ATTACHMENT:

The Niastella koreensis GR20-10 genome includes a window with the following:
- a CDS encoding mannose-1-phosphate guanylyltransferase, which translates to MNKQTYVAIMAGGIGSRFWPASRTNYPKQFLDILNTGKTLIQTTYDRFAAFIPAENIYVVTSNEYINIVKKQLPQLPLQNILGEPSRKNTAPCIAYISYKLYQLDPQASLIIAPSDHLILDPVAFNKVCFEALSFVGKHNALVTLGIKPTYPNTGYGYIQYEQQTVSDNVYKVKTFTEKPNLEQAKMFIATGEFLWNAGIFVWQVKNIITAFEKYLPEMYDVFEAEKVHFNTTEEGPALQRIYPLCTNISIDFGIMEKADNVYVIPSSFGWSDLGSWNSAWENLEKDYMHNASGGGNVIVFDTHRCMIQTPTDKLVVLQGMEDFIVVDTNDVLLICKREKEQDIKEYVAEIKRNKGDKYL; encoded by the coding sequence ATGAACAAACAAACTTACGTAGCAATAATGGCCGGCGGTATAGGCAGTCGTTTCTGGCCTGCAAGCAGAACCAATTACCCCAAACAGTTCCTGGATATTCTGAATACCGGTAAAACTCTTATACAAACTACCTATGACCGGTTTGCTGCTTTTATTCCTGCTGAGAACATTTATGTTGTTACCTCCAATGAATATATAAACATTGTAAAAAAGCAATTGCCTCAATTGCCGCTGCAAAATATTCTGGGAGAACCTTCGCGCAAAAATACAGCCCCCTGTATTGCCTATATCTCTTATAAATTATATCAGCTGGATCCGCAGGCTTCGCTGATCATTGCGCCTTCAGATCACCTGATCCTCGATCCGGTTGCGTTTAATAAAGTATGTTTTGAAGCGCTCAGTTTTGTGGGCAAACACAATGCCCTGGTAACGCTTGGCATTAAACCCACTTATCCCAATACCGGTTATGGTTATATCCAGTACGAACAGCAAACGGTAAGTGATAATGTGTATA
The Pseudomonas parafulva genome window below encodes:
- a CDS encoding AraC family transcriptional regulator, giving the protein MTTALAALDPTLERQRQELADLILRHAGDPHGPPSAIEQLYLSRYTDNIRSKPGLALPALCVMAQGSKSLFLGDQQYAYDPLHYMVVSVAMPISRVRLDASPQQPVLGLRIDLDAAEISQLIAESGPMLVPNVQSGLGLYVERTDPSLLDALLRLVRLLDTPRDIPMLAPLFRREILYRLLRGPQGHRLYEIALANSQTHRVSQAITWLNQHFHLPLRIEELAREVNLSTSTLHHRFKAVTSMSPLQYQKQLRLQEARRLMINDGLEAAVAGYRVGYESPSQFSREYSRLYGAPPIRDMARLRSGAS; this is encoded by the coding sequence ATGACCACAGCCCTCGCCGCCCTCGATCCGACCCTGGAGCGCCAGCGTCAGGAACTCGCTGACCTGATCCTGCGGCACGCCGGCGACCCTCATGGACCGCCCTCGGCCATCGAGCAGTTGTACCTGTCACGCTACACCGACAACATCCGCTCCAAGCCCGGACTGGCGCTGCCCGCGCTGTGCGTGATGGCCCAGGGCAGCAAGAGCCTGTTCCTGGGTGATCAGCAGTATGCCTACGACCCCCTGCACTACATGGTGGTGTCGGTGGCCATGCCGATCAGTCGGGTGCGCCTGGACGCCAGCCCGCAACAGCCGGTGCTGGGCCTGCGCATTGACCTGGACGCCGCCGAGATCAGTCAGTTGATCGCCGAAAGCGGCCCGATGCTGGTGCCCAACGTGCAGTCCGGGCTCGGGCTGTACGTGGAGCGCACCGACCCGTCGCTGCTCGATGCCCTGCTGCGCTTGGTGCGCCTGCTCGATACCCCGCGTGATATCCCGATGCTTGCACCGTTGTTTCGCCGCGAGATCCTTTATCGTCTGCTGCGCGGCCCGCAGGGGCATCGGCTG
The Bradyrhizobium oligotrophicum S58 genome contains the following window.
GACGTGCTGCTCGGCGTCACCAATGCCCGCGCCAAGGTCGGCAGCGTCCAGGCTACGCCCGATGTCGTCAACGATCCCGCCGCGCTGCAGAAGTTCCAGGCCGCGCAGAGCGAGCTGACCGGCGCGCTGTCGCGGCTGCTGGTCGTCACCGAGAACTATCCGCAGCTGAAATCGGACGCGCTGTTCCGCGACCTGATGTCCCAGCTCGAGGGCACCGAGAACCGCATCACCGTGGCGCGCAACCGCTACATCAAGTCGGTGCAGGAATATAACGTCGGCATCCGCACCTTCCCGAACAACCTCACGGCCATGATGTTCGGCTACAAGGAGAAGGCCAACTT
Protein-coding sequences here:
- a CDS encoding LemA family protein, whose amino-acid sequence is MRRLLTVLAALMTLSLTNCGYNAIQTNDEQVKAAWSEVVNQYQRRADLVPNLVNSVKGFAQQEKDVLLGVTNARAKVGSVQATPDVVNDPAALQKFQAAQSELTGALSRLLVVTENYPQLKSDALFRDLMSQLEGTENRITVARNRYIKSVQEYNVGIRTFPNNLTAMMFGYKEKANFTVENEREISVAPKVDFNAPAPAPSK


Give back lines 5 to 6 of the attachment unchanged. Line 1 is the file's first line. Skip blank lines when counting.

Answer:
The Bradyrhizobium oligotrophicum S58 genome contains the following window.
GACGTGCTGCTCGGCGTCACCAATGCCCGCGCCAAGGTCGGCAGCGTCCAGGCTACGCCCGATGTCGTCAACGATCCCGCCGCGCTGCAGAAGTTCCAGGCCGCGCAGAGCGAGCTGACCGGCGCGCTGTCGCGGCTGCTGGTCGTCACCGAGAACTATCCGCAGCTGAAATCGGACGCGCTGTTCCGCGACCTGATGTCCCAGCTCGAGGGCACCGAGAACCGCATCACCGTGGCGCGCAACCGCTACATCAAGTCGGTGCAGGAATATAACGTCGGCATCCGCACCTTCCCGAACAACCTCACGGCCATGATGTTCGGCTACAAGGAGAAGGCCAACTT